A Scientology Tool Called “Admiration”
When asked what the basic cornerstone is for any lasting relationship, so many will say “communication.” TRUE. But what does it mean to be in communication with someone? Too often people seem to think it is just sending sound waves through the air that are heard by someone else. Too often people think if they can repeat what was just said to them, they are in communication. Too often people seem to think the louder and more forceful they are, the more they can get their communication across to another.
In a contemporaneous lecture he said: “It’s just like telephone lines are made out of copper, communication lines are made out of admiration.”
The wife of one of the couples told her husband about an upset she had 15 years earlier that still lingered in her relationship.
I was delivering a seminar in Taiwan to 60 couples on how to create an ideal relationship with their loved one. I discussed the quote on admiration and communication, and asked them to do an exercise where they had to communicate to their partner an upset they had that was never resolved.
The wife of one of the couples told her husband about an upset she had 15 years earlier that still lingered in her relationship and affected her love for him.
On their 5th anniversary, the wife was expecting to receive flowers, which was traditional, but her husband did not bring her any. He saw she was upset and she told him she expected him to bring her flowers. He gave her money and, with no affection, said, “Here, go buy some flowers.”
The upset from that experience was still lingering in the mind of the wife. In the past, when she told her husband of the upset, he never really understood how she felt, and even made her wrong for her attitude. As they did the exercise I asked him to admire her, and for the first time the husband was really willing to understand his wife’s perspective.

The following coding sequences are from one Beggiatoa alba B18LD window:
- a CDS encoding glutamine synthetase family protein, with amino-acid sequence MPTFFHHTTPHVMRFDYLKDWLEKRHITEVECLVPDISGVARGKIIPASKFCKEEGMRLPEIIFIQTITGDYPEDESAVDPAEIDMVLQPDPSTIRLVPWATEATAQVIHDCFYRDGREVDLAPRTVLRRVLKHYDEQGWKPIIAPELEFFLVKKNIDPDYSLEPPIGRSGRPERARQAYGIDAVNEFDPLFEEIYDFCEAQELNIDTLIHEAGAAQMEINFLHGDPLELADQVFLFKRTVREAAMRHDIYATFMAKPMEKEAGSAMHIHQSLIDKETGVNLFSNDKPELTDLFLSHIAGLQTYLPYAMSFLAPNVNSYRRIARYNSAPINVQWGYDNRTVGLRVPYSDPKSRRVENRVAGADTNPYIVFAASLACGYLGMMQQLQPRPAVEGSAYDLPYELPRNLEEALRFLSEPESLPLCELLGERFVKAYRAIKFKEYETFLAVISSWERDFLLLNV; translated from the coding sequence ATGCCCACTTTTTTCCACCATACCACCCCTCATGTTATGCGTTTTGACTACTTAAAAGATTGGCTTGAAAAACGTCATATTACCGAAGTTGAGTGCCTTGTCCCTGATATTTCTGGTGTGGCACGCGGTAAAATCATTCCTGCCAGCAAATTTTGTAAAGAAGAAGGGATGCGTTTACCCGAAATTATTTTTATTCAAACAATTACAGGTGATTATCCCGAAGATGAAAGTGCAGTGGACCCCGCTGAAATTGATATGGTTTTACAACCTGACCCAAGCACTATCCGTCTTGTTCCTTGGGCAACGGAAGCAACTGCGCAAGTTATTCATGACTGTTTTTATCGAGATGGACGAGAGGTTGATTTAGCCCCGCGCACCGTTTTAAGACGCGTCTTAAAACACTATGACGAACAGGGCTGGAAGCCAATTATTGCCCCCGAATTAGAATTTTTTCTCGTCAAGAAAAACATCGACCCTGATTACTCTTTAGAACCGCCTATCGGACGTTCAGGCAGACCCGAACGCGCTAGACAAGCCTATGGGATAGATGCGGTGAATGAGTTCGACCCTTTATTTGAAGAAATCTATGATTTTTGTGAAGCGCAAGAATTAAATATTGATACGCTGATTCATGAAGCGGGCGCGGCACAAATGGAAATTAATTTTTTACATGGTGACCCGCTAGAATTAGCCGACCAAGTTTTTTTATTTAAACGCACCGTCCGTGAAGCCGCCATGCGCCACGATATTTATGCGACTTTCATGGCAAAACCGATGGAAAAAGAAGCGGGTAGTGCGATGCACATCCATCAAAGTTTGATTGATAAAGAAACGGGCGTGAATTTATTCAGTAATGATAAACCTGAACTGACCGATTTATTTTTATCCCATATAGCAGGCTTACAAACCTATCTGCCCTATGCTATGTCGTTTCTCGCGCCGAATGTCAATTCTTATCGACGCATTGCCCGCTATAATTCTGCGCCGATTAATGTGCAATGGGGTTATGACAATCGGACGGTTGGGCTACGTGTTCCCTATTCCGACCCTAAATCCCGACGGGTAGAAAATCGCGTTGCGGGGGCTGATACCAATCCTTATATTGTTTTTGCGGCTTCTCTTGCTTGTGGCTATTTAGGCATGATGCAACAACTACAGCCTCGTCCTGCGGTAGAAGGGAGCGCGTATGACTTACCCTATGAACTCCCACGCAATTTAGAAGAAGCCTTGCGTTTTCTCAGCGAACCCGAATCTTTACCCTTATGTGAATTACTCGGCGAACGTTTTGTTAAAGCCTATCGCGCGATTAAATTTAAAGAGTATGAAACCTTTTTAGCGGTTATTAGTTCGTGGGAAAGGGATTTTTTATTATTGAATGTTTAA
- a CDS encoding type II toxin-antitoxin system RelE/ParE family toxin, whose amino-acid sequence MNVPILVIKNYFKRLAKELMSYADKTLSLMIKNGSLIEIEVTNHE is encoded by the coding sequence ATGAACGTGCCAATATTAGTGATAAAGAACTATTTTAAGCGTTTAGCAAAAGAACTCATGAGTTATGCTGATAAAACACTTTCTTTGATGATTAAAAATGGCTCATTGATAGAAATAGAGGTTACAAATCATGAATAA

Without telling his wife, he asked someone at the seminar to go to the florist to buy his wife a bouquet. When they arrived, he gave them to her, and she took them in her hands with tears flowing down her cheeks. Fifteen years of upset were handled in minutes when true communication was allowed to happen, with the husband admiring his wife and acknowledging the rightness of her reality.
So many relationships fall into an “I am right—you are wrong” argument-and-struggle level of communication. I have learned that the best way to resolve disagreements with my wife involves my admiring her and not getting sucked into a right/wrong argument, but finding where I can sincerely acknowledge what is right about her perspective (even though I personally may not agree with it).
I have been happily married for 46 years and one of the key secrets of our success is: I admire my wife!